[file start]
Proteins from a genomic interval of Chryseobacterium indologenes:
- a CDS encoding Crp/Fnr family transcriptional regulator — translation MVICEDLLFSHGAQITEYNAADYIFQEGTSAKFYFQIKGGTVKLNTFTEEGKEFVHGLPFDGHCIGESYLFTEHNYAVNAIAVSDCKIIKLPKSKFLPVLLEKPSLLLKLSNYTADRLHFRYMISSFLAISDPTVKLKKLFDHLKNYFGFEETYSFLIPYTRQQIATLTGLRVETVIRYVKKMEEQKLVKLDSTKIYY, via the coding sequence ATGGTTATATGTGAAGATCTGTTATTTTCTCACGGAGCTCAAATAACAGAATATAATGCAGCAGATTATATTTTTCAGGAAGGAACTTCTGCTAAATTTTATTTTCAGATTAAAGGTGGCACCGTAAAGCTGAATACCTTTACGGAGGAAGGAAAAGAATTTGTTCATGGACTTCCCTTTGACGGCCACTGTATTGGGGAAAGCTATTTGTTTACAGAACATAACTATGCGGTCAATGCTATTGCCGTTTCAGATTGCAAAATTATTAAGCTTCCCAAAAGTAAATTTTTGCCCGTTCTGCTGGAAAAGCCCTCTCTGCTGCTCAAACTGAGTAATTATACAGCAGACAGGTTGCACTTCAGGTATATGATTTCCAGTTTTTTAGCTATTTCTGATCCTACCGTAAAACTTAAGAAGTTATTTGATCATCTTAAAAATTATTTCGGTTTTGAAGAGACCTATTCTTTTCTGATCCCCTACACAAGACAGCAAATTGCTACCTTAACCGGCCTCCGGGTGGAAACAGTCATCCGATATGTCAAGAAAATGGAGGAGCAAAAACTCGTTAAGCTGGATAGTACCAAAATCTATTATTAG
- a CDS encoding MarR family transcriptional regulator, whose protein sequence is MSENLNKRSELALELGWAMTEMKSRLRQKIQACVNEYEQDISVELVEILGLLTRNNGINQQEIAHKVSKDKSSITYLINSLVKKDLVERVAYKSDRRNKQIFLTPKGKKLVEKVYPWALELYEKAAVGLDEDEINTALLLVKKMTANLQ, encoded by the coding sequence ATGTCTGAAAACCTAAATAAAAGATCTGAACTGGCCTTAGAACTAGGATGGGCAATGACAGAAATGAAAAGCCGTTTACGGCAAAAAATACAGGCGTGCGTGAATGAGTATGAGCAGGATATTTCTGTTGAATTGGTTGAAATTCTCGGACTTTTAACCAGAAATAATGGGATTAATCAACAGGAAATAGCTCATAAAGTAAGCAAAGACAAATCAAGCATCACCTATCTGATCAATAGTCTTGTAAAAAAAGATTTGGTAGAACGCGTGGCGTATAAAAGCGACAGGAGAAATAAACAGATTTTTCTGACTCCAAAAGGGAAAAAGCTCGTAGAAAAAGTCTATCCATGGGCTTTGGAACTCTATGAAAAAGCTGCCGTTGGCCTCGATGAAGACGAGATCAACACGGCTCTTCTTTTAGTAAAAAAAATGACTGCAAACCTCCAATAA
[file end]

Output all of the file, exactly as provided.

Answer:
Proteins from a genomic interval of Chryseobacterium indologenes:
- a CDS encoding Crp/Fnr family transcriptional regulator — translation MVICEDLLFSHGAQITEYNAADYIFQEGTSAKFYFQIKGGTVKLNTFTEEGKEFVHGLPFDGHCIGESYLFTEHNYAVNAIAVSDCKIIKLPKSKFLPVLLEKPSLLLKLSNYTADRLHFRYMISSFLAISDPTVKLKKLFDHLKNYFGFEETYSFLIPYTRQQIATLTGLRVETVIRYVKKMEEQKLVKLDSTKIYY, via the coding sequence ATGGTTATATGTGAAGATCTGTTATTTTCTCACGGAGCTCAAATAACAGAATATAATGCAGCAGATTATATTTTTCAGGAAGGAACTTCTGCTAAATTTTATTTTCAGATTAAAGGTGGCACCGTAAAGCTGAATACCTTTACGGAGGAAGGAAAAGAATTTGTTCATGGACTTCCCTTTGACGGCCACTGTATTGGGGAAAGCTATTTGTTTACAGAACATAACTATGCGGTCAATGCTATTGCCGTTTCAGATTGCAAAATTATTAAGCTTCCCAAAAGTAAATTTTTGCCCGTTCTGCTGGAAAAGCCCTCTCTGCTGCTCAAACTGAGTAATTATACAGCAGACAGGTTGCACTTCAGGTATATGATTTCCAGTTTTTTAGCTATTTCTGATCCTACCGTAAAACTTAAGAAGTTATTTGATCATCTTAAAAATTATTTCGGTTTTGAAGAGACCTATTCTTTTCTGATCCCCTACACAAGACAGCAAATTGCTACCTTAACCGGCCTCCGGGTGGAAACAGTCATCCGATATGTCAAGAAAATGGAGGAGCAAAAACTCGTTAAGCTGGATAGTACCAAAATCTATTATTAG
- a CDS encoding MarR family transcriptional regulator, whose protein sequence is MSENLNKRSELALELGWAMTEMKSRLRQKIQACVNEYEQDISVELVEILGLLTRNNGINQQEIAHKVSKDKSSITYLINSLVKKDLVERVAYKSDRRNKQIFLTPKGKKLVEKVYPWALELYEKAAVGLDEDEINTALLLVKKMTANLQ, encoded by the coding sequence ATGTCTGAAAACCTAAATAAAAGATCTGAACTGGCCTTAGAACTAGGATGGGCAATGACAGAAATGAAAAGCCGTTTACGGCAAAAAATACAGGCGTGCGTGAATGAGTATGAGCAGGATATTTCTGTTGAATTGGTTGAAATTCTCGGACTTTTAACCAGAAATAATGGGATTAATCAACAGGAAATAGCTCATAAAGTAAGCAAAGACAAATCAAGCATCACCTATCTGATCAATAGTCTTGTAAAAAAAGATTTGGTAGAACGCGTGGCGTATAAAAGCGACAGGAGAAATAAACAGATTTTTCTGACTCCAAAAGGGAAAAAGCTCGTAGAAAAAGTCTATCCATGGGCTTTGGAACTCTATGAAAAAGCTGCCGTTGGCCTCGATGAAGACGAGATCAACACGGCTCTTCTTTTAGTAAAAAAAATGACTGCAAACCTCCAATAA